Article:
Pp. 203 , Grand Rapids : Baker Academic , 2007 , £12.99

Allert's book is a commendable and concise review of the issues of New Testament canon formation as they pertain to a certain kind of evangelical concern about scripture. The book is thus quite narrowly focused: framing its mainstream defence of a fourth-century date for agreement on the NT canon is a subtext regarding how scripture is appealed to in the evangelical world of North America. Those less concerned to negotiate such troubled waters will find the first and last chapters strange reading, while the bulk of the book is clear, well-argued, and full of good sense. Those with evangelical labelling worries will most likely find the bulk of the book harder to follow (though difficult to avoid), and will perhaps sense that much is at stake in the careful positioning of the framing chapters. The two themes do not sit well together – perhaps this is a book for a particular polemical situation only. Those blessedly unconstrained by worrying about whether they would ever be accepted as members of the Evangelical Theology Society (inerrantists only), may find this a much more engaging and, might one say, relaxing book than Allert perhaps anticipates. All credit to him for tackling head-on one of the fundamental confusions regarding evangelical doctrines of scripture – one fears he will get little thanks for it.

The introduction highlights the theme in relation to the subtext: many evangelicals see ‘inspiration’ as the defining characteristic of canonicity, which certainly simplifies the discussion of how the canon was collected, but of course, as Allert has no difficulty showing, actually forecloses the discussion before it has got going. Chapter 1 is a survey of defining characteristics of North American evangelicalism(s), including a distinction between American and Canadian varieties, doubtless due to the book's Canadian provenance. Chapter 2 sets up the framework of contemporary discussion of the NT canon: outlining 2nd century and 4th century views, rehearsing familiar arguments about the distinction between ‘scripture’ and ‘canon’, and the relative significance of citations in early works. Chapter 3 affirms the inextricable nature of discussions about canon and ecclesiology – Allert is nervous about rampant free-church Protestantism finding this unacceptable, though he does along the way score a delightful point in noticing that it makes little sense to decry the corrupting influence of church (away from the purity of the Bible) and then appeal to the 2nd century church as getting the decision about canon right. Chapter 4 focuses on the particular issues confronting the 2nd century church (Marcionism, Gnosticism, Montanism) as a way of grasping why scripture citation functioned the way it did (and falls short of canon-delineation), before moving on to discuss the key point about the rule of faith, which binds church and canon together. A brief chapter 5 skips to the 4th century and looks at Eusebius and Athanasius' Festal Letter. Case concluded, he returns in chapter 6 to the worried implied evangelical reader, and looks at ‘inspiration and inerrancy’, offering a sober reading of 2 Timothy 3:16 and showing that it will not support the weight often placed on it in evangelical circles.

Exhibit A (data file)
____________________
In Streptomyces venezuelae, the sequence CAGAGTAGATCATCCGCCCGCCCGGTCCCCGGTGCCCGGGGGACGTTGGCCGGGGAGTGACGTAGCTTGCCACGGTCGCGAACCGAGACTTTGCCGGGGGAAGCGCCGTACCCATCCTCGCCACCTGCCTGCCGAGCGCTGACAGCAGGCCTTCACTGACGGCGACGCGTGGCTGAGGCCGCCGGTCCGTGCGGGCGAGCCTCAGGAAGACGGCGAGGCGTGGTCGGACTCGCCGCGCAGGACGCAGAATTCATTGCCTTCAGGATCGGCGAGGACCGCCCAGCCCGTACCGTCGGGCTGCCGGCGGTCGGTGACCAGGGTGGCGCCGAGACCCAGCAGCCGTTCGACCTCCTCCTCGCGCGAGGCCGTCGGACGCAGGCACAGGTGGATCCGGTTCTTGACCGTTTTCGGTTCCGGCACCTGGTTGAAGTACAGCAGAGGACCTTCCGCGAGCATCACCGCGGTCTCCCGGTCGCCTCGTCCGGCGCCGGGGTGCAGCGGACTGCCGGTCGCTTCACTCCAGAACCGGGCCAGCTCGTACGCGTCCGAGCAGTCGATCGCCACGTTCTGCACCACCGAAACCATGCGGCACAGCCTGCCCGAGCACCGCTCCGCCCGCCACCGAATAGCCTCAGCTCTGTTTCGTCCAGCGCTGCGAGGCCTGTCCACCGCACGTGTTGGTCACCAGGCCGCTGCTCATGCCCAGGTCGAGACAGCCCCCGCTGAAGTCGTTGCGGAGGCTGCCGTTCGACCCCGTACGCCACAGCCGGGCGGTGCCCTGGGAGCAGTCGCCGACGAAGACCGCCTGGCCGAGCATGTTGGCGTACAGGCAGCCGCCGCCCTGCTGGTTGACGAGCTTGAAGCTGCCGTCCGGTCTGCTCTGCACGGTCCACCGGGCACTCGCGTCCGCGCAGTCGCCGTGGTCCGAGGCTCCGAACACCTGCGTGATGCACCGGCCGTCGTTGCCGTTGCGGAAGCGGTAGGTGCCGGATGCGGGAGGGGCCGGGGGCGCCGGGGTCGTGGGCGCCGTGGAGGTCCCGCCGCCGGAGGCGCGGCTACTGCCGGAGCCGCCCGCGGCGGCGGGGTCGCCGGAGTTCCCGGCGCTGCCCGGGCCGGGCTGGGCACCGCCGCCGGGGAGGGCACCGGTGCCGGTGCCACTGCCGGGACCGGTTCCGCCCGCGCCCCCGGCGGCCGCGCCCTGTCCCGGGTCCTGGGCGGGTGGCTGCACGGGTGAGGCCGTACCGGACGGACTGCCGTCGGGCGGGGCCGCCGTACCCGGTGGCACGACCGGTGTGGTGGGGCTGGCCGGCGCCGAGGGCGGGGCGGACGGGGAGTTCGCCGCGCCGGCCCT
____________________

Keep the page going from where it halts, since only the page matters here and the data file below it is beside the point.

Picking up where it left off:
On its own terms I would judge Allert's book as entirely successful. This is as helpful account of the nature of NT canon formation as one is likely to find anywhere, and draws with profit on John Barton's clarification of how so much canon debate today trades on confusions of terminology whereby like is compared with unlike. It is however a serious misjudgement to base an argument about the authority of the Bible on an account of New Testament canon formation only, since the (unwitting?) effect is to make it seem that one can recover a high view of scripture without reference to the Old Testament. It seems likely that an evangelical persuaded by Allert would be no nearer understanding the fundamental two-testament nature of scriptural witness, and thus learning how to relate canon to God's revelation in Christ. Arguably, this is outside Allert's purview rather than in opposition to it (though this says something significant perhaps about the status of the Old Testament in evangelical reflection?). This caveat aside, one may commend a thoughtful, well-written and well-produced volume in a series (‘Evangelical Ressourcement’) which bodes well for evangelical theological reflection on scripture and its role in the life of the church.